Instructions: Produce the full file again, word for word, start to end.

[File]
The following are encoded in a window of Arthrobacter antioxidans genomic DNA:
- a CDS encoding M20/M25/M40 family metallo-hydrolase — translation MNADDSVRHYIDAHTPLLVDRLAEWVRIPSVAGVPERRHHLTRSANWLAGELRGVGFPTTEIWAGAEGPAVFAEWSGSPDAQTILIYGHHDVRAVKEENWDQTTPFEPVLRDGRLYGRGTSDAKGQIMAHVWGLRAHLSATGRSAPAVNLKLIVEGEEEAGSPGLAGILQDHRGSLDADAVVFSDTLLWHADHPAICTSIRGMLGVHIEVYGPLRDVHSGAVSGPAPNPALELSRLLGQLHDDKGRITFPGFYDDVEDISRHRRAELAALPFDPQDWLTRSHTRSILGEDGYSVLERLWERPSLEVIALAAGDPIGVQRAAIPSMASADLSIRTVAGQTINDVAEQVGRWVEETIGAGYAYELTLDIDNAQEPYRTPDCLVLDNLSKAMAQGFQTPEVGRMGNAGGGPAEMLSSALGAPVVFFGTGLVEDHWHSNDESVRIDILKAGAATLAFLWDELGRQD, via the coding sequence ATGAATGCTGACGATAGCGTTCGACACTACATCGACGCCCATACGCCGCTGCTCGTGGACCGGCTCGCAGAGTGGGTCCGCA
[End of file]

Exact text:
The following are encoded in a window of Arthrobacter antioxidans genomic DNA:
- a CDS encoding M20/M25/M40 family metallo-hydrolase — translation MNADDSVRHYIDAHTPLLVDRLAEWVRIPSVAGVPERRHHLTRSANWLAGELRGVGFPTTEIWAGAEGPAVFAEWSGSPDAQTILIYGHHDVRAVKEENWDQTTPFEPVLRDGRLYGRGTSDAKGQIMAHVWGLRAHLSATGRSAPAVNLKLIVEGEEEAGSPGLAGILQDHRGSLDADAVVFSDTLLWHADHPAICTSIRGMLGVHIEVYGPLRDVHSGAVSGPAPNPALELSRLLGQLHDDKGRITFPGFYDDVEDISRHRRAELAALPFDPQDWLTRSHTRSILGEDGYSVLERLWERPSLEVIALAAGDPIGVQRAAIPSMASADLSIRTVAGQTINDVAEQVGRWVEETIGAGYAYELTLDIDNAQEPYRTPDCLVLDNLSKAMAQGFQTPEVGRMGNAGGGPAEMLSSALGAPVVFFGTGLVEDHWHSNDESVRIDILKAGAATLAFLWDELGRQD, via the coding sequence ATGAATGCTGACGATAGCGTTCGACACTACATCGACGCCCATACGCCGCTGCTCGTGGACCGGCTCGCAGAGTGGGTCCGCA